Vitamin E intake is generally a concern only at very high doses, above 1500 IU per day. Several studies have suggested that these levels promote hemorrhaging and interfere with normal blood clotting. For this reason, high doses of vitamin E are not recommended for people taking blood-thinners such as warfarin (Coumadin) and aspirin.

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For people concerned about their lung health, taking vitamin E and C is not a bad idea, says Blumberg. “If I were talking to somebody who was a former smoker and who was concerned about minimizing their risk of not only lung disease but also heart disease and cancer, then taking a supplement of C and E would be a reasonable thing to do,” he says. In fact, anyone who thought he or she was at increased risk of COPD could potentially benefit from these supplements, he adds.

Supplements of beta-carotene, which is a precursor of the antioxidant vitamin A, should be used with caution, however. While a 2006 French study found that people with diets high in beta-carotene had a slower decline in lung function over an eight-year period, heavy smokers and drinkers may not benefit. Two studies found that beta-carotene supplements increased the risk of lung cancer in people who smoked more than one pack a day and drank heavily.

According to Dr. Sims, the new study offers an incentive to look closer at the potential to use vitamin E or other antioxidants to help prevent COPD. “If it could be done with something like vitamin E, that’s a relatively low-risk intervention, that would be the Holy Grail.”

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NAC (N-Acetylcysteine)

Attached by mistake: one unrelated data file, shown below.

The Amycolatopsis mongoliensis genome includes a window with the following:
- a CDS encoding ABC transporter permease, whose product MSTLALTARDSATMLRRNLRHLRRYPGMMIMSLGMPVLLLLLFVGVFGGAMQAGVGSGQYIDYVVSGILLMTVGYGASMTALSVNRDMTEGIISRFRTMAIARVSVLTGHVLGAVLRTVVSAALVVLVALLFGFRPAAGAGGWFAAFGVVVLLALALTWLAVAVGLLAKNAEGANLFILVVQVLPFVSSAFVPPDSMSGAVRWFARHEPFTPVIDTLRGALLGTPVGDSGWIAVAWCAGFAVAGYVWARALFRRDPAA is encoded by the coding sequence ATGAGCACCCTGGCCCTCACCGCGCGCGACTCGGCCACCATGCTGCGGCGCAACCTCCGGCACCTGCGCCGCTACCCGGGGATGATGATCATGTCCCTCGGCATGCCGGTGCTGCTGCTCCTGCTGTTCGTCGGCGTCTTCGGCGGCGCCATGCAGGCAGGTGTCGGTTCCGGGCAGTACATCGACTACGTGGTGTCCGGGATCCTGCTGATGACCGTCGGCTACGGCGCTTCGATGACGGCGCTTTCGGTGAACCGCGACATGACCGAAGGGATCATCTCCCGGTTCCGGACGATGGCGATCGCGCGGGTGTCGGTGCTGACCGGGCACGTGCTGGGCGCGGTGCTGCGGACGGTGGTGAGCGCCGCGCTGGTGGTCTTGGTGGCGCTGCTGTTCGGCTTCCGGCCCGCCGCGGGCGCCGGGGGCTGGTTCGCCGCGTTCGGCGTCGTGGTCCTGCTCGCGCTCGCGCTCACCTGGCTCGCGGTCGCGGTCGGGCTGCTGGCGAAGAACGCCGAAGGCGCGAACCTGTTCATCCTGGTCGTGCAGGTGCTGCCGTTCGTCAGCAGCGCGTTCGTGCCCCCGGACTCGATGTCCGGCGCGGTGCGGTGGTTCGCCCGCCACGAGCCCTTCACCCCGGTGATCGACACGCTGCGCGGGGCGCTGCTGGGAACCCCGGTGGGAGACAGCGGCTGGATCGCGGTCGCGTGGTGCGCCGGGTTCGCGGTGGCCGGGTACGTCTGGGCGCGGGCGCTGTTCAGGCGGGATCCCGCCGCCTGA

NAC is an antioxidant supplement that has shown promise in some studies but not in others.

“NAC is a robust treatment for COPD that reduces phlegm and cough, thins mucus, and eases expectoration,” says Mikolai. It’s said to decrease the deterioration of lung function. However, the evidence to support that claim is weak, according to a research review done in 2006 on how NAC affects COPD. That review said the design of the study in question did not allow for “firm conclusions.”

Meanwhile, a large, three-year research project known as the BRONCUS study found that NAC did not prevent decline in lung function.

The BRONCUS study also looked at NAC from another angle. Could the supplement, the authors asked, cut the number of COPD flare-ups people get in a given year?

The authors report that NAC did not prevent flare-ups, but additional analysis suggested that the rate of flare-ups might be less in people not taking an inhaled steroid.

Despite that limited positive result, Hatipoglu says, NAC was “almost buried for dead after that study.”

Still, he does often recommend NAC for its ability to loosen sputum, although its effectiveness hasn’t been fully established.

“If my patients say they are doing better on it, I keep them on it,” says Hatipoglu, who adds that NAC is quite safe. Though NAC is safe, it does contain sulfur, which gives it an odor “like rotten eggs,” he says. In the BRONCUS study, researchers reported no side effects from NAC use.

Duffy MacKay, ND, says that he found NAC, which can also be inhaled via a nebulizer, to be similarly effective in his practice.

“The constant buildup of mucus — that’s where NAC seems to be most active,” says MacKay, vice president for scientific and regulatory affairs at the Council for Responsible Nutrition, a trade group that represents the dietary supplement industry.

Best Supplements for COPD

Overall well-being is vital when you’re trying to limit the progression of chronic obstructive pulmonary disease (COPD). To many, then, the obvious question is: What role should vitamins and supplements for COPD play in your daily treatment plan?

More research needs to be done, but some evidence suggests that supplements can help improve lung function if you have COPD, says Tanya Edwards, MD, medical director for the Center for Integrative Medicine at the Cleveland Clinic in Ohio.

COPD is an inflammatory disease, and some vitamins and supplements are known to reduce inflammation, so that’s a good place to start, Dr. Edwards says.

Here are COPD supplements to discuss with your healthcare team.

Fish Oil for COPD Treatment

Tops on Dr. Edwards’ list is fish oil, and for good reason. Fish oil contains omega-3 fatty acids, which aid in the transfer of oxygen, can help reduce mucus production, and are known anti-inflammatory agents.

“Omega-3s are essential to the proper functioning of every single cell in our bodies,” she says, “but we’re all deficient in omega-3s.”